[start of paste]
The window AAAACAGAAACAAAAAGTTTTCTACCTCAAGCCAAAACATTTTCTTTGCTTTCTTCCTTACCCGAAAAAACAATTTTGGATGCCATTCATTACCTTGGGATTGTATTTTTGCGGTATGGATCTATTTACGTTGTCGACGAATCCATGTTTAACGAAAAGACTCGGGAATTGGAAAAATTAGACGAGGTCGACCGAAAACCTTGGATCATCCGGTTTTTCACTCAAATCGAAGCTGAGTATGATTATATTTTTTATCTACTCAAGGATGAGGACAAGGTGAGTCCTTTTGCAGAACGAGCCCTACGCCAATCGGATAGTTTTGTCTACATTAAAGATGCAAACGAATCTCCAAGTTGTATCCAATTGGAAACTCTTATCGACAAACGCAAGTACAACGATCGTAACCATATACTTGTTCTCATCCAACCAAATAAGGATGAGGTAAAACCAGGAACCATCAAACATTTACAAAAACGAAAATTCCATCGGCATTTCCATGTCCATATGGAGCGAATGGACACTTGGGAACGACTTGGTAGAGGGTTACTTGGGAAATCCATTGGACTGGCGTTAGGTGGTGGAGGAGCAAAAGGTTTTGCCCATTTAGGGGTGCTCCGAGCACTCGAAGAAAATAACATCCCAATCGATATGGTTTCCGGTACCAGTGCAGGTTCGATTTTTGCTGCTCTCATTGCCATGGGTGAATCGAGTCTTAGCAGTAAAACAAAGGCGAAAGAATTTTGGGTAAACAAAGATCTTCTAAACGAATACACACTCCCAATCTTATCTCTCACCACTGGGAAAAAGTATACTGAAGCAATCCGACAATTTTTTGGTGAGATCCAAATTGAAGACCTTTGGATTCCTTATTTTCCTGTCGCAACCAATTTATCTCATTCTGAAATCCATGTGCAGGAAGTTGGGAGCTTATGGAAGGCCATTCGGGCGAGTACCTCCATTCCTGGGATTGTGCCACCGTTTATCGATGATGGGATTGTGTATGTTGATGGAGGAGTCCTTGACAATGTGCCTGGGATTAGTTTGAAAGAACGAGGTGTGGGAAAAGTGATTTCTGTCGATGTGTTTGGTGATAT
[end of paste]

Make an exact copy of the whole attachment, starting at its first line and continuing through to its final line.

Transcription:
The window AAAACAGAAACAAAAAGTTTTCTACCTCAAGCCAAAACATTTTCTTTGCTTTCTTCCTTACCCGAAAAAACAATTTTGGATGCCATTCATTACCTTGGGATTGTATTTTTGCGGTATGGATCTATTTACGTTGTCGACGAATCCATGTTTAACGAAAAGACTCGGGAATTGGAAAAATTAGACGAGGTCGACCGAAAACCTTGGATCATCCGGTTTTTCACTCAAATCGAAGCTGAGTATGATTATATTTTTTATCTACTCAAGGATGAGGACAAGGTGAGTCCTTTTGCAGAACGAGCCCTACGCCAATCGGATAGTTTTGTCTACATTAAAGATGCAAACGAATCTCCAAGTTGTATCCAATTGGAAACTCTTATCGACAAACGCAAGTACAACGATCGTAACCATATACTTGTTCTCATCCAACCAAATAAGGATGAGGTAAAACCAGGAACCATCAAACATTTACAAAAACGAAAATTCCATCGGCATTTCCATGTCCATATGGAGCGAATGGACACTTGGGAACGACTTGGTAGAGGGTTACTTGGGAAATCCATTGGACTGGCGTTAGGTGGTGGAGGAGCAAAAGGTTTTGCCCATTTAGGGGTGCTCCGAGCACTCGAAGAAAATAACATCCCAATCGATATGGTTTCCGGTACCAGTGCAGGTTCGATTTTTGCTGCTCTCATTGCCATGGGTGAATCGAGTCTTAGCAGTAAAACAAAGGCGAAAGAATTTTGGGTAAACAAAGATCTTCTAAACGAATACACACTCCCAATCTTATCTCTCACCACTGGGAAAAAGTATACTGAAGCAATCCGACAATTTTTTGGTGAGATCCAAATTGAAGACCTTTGGATTCCTTATTTTCCTGTCGCAACCAATTTATCTCATTCTGAAATCCATGTGCAGGAAGTTGGGAGCTTATGGAAGGCCATTCGGGCGAGTACCTCCATTCCTGGGATTGTGCCACCGTTTATCGATGATGGGATTGTGTATGTTGATGGAGGAGTCCTTGACAATGTGCCTGGGATTAGTTTGAAAGAACGAGGTGTGGGAAAAGTGATTTCTGTCGATGTGTTTGGTGATAT